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REVIEW: Leaky Passage (7th House Theater/Guthrie)

Mary Bair and Alejandro Vega in The Passage. Photo by Amy Anderson.

The Passage or What Comes of Searching in the Dark has a lot of good things going for it. The visuals are engaging, the child actors are fantastic, and Grant Sorenson is a standout member of the ensemble. Musically, however, it is as eminently forgettable as the lyrics, and the enterprise as a whole feels like a working draft.

7th House Theater is notoriously terse in describing its shows. Sometimes this works really well at avoiding giving away key plot points, and allowing the pleasant discovery during the theatrical journey. It can also cause a severe miscalibration, as when buys a ticket expecting Next to Normal and gets Hannah Montana. (Microphone levels weren’t well calibrated on Sunday, either, although it got better after the first few songs.)

Lara Trujillo (Mom) and Alejandro Vega (Albert Grissom). Photo by Amy Anderson.
Lara Trujillo (Mom) and Alejandro Vega (Albert Grissom). Photo by Amy Anderson.

The Passage would be a perfectly fine musical for the 8- to 12-year-old crowd. This is not to whom it has been marketed and not, likely, a demographic for which many will come, which is unfortunate. Plot holes and identity crises notwithstanding, the script has some very well-written and affective scenes, most of which dwell on child actors Alejandro Vega (as Albert Grissom) and Mary Bair (as Cassie). Much ink could be spent on Vega and Bair’s performances, which are excellent and full of a professionalism and naturalism that are usually not paired together at their age. It’s an excellent star vehicle for them.

From the outside looking in, the root of The Passage‘s troubled areas seems to be the company’s creative process. The script and score by David Darrow never quite gel together; the piece never establishes whether it is depicting flights of imagination, magical realism, or something else. Some of the best moments recall Alice in Wonderland and cool visuals are abundant, but the lyrics pull down the functional score. The harmonies aren’t so much boring as uninteresting, and there just aren’t musically pregnant or poignant moments – something of a surprise with this company, given their last two works.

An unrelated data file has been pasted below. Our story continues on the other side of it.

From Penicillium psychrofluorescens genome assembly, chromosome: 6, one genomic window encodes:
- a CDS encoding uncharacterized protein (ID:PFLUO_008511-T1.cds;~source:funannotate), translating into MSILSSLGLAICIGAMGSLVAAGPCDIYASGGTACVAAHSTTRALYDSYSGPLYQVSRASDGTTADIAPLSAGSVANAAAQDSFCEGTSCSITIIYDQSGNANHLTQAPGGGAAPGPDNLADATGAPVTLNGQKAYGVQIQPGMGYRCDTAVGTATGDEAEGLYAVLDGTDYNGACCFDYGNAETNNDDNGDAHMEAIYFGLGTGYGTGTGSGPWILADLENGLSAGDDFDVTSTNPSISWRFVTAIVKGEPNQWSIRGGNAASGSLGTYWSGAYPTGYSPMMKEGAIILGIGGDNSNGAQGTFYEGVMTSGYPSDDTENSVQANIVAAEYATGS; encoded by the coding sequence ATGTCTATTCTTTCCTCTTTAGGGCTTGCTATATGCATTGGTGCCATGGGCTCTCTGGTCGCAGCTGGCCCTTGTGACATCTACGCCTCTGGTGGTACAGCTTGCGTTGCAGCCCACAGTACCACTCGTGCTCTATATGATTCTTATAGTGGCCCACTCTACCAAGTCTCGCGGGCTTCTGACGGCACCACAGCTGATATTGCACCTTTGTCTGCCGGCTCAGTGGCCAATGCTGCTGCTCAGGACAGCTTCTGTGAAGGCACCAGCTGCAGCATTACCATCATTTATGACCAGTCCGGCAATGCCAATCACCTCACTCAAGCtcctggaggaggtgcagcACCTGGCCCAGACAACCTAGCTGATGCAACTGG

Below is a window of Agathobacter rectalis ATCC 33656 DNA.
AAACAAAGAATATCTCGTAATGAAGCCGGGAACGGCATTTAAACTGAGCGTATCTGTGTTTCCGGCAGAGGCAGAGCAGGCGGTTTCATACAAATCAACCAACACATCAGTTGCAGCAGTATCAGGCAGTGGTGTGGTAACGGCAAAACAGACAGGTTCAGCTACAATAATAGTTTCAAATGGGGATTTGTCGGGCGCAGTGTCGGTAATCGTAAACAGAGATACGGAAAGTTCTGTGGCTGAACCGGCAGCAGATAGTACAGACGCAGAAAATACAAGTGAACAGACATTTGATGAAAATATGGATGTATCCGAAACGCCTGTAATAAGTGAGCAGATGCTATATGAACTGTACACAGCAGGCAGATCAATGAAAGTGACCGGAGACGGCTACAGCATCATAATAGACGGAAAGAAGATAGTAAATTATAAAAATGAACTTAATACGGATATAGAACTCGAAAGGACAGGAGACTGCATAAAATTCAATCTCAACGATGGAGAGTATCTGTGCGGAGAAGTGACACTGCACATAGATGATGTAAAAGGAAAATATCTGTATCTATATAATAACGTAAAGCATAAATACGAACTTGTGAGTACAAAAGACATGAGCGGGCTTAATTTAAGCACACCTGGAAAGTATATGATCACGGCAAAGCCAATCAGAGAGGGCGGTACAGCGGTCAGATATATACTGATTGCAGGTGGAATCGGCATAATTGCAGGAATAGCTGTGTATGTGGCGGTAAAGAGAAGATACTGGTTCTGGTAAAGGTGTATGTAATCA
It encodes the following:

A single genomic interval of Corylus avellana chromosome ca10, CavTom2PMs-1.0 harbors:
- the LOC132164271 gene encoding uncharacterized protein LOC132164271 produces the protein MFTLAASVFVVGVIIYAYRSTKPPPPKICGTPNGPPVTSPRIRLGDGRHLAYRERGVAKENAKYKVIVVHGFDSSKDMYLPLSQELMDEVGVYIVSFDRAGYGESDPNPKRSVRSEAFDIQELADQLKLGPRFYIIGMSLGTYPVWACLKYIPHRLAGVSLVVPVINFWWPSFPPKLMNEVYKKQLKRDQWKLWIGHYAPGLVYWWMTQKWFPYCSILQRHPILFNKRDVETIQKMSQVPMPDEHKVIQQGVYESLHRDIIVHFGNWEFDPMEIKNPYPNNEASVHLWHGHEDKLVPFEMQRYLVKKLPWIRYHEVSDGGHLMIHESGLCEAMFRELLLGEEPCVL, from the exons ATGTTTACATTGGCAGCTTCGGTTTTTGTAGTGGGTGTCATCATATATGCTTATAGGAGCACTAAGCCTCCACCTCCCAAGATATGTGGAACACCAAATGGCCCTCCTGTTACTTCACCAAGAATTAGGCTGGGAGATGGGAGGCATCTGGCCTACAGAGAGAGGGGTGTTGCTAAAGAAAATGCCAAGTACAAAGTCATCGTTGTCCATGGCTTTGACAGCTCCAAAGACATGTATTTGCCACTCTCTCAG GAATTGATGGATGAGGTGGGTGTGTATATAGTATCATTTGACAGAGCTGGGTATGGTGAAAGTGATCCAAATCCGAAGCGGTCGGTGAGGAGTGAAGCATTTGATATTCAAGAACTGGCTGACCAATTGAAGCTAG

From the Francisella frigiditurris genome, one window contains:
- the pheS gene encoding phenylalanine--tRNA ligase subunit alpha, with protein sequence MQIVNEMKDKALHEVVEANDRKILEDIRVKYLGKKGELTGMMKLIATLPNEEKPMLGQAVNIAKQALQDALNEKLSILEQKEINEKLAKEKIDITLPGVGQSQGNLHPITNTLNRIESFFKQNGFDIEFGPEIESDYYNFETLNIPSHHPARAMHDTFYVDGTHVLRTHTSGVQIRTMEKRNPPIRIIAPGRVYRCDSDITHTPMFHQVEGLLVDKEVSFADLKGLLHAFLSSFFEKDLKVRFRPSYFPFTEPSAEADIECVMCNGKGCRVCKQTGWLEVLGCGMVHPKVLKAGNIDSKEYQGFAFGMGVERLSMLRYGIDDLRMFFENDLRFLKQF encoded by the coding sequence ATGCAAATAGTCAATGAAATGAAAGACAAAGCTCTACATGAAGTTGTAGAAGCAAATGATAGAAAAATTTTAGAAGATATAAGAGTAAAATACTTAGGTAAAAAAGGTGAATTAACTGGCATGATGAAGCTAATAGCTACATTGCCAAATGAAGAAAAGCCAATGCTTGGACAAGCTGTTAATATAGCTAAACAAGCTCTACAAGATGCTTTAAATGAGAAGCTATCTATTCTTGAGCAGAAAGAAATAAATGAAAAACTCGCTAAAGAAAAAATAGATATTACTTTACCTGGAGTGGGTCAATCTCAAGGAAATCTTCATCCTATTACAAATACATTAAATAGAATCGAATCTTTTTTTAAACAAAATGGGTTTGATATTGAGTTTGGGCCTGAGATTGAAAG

One of the most revealing pieces of U2 history is a stolen session tape showing early versions of the songs from what would become Achtung Baby. While there are bare bones of what would eventually become one of the band’s most successful albums, for the most part those early draft recordings are pale, pale shadows for which the magic had yet to come. (Bono and The Edge’s Spiderman: Turn Off the Dark, as it played on Broadway, never emerged from that rough draft stage.)

With The Passage, there is a sense of no one having said, “This needs more spice, more peaks and valleys” in the process; it has more of a flavor of being either too long or too short, and thus awkwardly in-between. This is the sort of concern that a director or producer typically raises in a development process, which makes one ponder the wisdom of this particular ensemble-driven development engine when a single person is responsible for penning all of the spoken and sung material. There’s some good stuff waiting to come out, but there’s notably some missing meat (or tempeh) on these bones.

Should you take your kids to see The Passage? If they’re over 6, they’ll be engaged for the duration. After that, well…it’s better than much of the fare that’s served at most theatres for the young, but nevertheless light on the calories.

The Passage or What Comes of Searching in the Dark plays through Dec. 4 in the Dowling Studio at the Guthrie Theater in Minneapolis.

Basil Considine